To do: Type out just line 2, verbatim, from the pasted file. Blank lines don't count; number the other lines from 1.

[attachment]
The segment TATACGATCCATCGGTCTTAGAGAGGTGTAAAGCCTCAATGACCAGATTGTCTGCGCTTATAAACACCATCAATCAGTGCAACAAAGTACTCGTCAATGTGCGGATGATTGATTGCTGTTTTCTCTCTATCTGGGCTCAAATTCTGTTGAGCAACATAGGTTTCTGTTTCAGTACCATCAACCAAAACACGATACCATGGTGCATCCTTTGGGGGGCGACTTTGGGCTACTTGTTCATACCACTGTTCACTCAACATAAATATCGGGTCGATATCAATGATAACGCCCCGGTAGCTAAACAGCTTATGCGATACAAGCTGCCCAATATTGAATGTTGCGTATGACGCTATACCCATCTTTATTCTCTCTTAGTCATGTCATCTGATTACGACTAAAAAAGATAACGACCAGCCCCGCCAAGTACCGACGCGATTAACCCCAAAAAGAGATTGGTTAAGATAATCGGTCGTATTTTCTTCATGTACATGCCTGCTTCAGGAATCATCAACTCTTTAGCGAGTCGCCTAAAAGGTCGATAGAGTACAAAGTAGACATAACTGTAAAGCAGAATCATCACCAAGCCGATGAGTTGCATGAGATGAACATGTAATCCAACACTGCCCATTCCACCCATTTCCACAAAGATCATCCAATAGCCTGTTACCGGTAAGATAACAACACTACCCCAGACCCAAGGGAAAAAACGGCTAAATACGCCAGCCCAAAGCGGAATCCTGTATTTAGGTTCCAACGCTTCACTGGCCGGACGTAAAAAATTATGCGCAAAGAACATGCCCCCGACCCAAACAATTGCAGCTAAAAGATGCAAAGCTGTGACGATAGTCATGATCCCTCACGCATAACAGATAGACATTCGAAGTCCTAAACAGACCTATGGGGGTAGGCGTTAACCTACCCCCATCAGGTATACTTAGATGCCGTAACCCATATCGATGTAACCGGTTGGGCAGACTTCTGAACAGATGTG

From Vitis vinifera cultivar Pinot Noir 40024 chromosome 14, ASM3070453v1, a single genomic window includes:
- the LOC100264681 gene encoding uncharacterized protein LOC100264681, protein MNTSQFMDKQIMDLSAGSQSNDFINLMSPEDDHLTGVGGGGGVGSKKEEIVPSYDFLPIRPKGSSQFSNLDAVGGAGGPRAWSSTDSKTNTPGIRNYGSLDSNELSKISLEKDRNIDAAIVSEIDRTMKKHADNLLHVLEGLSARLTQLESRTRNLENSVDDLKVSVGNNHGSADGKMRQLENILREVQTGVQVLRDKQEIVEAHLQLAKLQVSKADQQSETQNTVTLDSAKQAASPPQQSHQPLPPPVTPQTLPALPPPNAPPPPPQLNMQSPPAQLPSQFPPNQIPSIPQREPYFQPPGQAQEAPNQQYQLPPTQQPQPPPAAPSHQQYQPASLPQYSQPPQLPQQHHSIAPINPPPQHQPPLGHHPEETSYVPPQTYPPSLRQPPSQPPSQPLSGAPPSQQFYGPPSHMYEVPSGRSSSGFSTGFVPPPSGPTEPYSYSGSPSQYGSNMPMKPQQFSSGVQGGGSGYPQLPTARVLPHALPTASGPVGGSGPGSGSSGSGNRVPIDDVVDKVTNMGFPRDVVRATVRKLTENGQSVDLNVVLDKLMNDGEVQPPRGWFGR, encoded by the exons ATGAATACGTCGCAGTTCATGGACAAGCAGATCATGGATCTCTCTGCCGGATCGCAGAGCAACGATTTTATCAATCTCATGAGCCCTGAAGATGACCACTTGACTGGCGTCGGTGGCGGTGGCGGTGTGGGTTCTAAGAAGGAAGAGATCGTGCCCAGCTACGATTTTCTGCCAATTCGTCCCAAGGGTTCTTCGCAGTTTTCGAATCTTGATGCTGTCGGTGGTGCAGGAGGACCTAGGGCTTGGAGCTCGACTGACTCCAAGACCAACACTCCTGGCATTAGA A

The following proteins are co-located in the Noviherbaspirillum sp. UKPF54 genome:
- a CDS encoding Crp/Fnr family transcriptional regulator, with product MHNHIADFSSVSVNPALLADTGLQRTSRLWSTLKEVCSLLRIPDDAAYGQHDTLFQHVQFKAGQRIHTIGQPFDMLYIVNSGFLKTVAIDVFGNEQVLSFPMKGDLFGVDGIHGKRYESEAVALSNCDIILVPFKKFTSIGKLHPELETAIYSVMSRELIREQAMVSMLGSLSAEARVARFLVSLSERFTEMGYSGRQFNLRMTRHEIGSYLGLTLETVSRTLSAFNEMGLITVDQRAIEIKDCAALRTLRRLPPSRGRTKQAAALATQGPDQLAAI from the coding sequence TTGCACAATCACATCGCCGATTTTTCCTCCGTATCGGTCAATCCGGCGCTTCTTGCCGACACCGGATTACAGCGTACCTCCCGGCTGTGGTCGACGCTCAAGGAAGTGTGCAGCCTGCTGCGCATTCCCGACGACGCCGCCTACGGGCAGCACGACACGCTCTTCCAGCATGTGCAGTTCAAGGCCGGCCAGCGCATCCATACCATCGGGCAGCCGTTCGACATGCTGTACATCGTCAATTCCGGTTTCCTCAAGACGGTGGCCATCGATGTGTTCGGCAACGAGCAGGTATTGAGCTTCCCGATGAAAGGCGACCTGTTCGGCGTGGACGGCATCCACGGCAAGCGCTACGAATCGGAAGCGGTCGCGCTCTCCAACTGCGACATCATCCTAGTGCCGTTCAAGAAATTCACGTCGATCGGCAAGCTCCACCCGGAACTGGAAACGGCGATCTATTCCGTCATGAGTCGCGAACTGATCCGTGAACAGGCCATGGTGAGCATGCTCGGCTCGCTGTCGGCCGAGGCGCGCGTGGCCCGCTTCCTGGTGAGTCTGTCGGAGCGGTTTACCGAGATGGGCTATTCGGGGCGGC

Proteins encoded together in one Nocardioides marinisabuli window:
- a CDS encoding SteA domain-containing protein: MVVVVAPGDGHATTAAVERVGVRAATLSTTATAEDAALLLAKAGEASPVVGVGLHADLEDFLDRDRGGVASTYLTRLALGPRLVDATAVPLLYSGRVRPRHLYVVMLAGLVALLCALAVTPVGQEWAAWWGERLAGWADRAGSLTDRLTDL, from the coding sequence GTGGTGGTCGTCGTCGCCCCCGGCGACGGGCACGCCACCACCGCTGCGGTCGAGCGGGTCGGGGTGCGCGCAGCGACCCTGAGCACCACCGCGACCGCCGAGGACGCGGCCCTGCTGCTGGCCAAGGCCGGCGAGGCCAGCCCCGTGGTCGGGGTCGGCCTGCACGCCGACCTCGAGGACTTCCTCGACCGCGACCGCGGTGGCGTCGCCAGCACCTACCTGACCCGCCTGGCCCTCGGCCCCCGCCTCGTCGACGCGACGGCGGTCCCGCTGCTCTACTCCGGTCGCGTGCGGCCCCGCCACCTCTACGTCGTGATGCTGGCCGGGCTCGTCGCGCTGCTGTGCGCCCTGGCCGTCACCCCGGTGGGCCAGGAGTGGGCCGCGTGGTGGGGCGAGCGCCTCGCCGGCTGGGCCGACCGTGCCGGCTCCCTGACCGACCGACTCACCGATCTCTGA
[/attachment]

From Vitis vinifera cultivar Pinot Noir 40024 chromosome 14, ASM3070453v1, a single genomic window includes: